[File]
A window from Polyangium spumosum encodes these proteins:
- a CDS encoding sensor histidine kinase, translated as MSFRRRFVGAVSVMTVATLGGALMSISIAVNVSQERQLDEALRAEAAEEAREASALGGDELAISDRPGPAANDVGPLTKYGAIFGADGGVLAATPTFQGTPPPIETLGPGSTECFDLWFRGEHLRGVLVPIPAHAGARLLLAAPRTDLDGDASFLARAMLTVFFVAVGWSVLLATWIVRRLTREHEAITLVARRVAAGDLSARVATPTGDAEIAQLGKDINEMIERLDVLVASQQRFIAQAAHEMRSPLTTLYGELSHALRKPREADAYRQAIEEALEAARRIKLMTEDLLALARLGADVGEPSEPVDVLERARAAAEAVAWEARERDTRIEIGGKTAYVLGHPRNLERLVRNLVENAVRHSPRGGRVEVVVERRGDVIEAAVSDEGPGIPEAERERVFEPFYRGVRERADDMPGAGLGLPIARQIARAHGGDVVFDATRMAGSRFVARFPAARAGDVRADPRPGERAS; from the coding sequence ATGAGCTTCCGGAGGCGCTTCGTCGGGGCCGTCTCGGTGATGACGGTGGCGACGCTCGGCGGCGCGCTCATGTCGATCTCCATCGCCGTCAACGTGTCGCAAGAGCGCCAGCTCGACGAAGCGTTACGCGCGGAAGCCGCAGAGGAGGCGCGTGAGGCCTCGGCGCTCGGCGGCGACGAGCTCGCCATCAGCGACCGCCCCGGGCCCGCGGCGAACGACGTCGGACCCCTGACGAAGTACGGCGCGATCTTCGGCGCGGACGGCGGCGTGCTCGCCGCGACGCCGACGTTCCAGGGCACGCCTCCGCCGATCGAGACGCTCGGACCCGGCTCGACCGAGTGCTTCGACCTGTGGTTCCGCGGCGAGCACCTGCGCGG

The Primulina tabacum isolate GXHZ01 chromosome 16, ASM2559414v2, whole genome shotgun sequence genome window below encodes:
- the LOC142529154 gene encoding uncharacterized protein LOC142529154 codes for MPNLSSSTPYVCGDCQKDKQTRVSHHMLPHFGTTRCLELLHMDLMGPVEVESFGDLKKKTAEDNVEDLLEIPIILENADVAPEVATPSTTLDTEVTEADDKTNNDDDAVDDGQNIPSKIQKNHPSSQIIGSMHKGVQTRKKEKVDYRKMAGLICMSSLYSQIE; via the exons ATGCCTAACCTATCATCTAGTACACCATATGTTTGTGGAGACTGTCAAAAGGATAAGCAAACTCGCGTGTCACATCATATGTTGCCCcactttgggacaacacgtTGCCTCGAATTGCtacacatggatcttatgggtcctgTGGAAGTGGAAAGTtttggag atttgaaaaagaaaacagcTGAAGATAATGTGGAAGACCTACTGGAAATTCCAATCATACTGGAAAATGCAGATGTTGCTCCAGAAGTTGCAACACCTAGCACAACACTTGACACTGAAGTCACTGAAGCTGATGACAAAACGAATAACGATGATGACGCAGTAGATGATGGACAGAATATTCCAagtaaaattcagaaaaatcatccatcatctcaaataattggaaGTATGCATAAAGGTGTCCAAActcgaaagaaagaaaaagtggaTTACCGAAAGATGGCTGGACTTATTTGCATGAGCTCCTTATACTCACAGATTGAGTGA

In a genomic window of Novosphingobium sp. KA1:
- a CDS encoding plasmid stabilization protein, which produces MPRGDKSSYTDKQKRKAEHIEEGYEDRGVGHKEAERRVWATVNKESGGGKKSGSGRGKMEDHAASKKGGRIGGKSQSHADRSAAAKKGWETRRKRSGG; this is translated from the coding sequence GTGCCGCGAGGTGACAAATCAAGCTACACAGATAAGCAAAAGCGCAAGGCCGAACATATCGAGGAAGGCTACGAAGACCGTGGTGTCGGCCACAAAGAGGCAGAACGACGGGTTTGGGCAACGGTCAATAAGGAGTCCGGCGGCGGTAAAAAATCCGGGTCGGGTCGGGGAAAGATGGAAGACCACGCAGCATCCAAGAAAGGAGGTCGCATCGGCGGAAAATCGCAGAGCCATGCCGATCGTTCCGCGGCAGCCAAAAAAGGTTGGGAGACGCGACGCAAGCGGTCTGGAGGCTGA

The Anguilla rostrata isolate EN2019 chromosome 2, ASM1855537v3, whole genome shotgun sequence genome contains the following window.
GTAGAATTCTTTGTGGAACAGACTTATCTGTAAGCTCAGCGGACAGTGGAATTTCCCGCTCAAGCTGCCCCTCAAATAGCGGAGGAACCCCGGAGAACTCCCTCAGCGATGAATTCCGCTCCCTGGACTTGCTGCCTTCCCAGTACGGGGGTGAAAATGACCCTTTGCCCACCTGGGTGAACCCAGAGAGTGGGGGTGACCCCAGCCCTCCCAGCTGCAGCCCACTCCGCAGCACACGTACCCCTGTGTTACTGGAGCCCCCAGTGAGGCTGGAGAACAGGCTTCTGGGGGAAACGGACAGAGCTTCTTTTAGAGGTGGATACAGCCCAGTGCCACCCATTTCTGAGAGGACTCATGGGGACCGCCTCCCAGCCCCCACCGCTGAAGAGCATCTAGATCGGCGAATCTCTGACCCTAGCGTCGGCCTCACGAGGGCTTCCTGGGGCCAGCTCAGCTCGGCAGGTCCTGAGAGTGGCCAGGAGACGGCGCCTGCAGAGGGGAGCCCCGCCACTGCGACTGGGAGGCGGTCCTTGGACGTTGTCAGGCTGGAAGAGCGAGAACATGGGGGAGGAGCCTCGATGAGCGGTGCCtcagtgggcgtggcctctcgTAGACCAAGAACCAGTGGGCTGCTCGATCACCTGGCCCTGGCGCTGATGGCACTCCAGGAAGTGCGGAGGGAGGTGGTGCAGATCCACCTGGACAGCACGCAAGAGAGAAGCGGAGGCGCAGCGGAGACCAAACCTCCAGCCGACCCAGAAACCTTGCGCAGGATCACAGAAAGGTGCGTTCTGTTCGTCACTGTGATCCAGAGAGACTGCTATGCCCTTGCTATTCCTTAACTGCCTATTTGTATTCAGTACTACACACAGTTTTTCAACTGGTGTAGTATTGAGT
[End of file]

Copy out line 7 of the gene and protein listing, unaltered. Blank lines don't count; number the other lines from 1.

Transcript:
The Anguilla rostrata isolate EN2019 chromosome 2, ASM1855537v3, whole genome shotgun sequence genome contains the following window.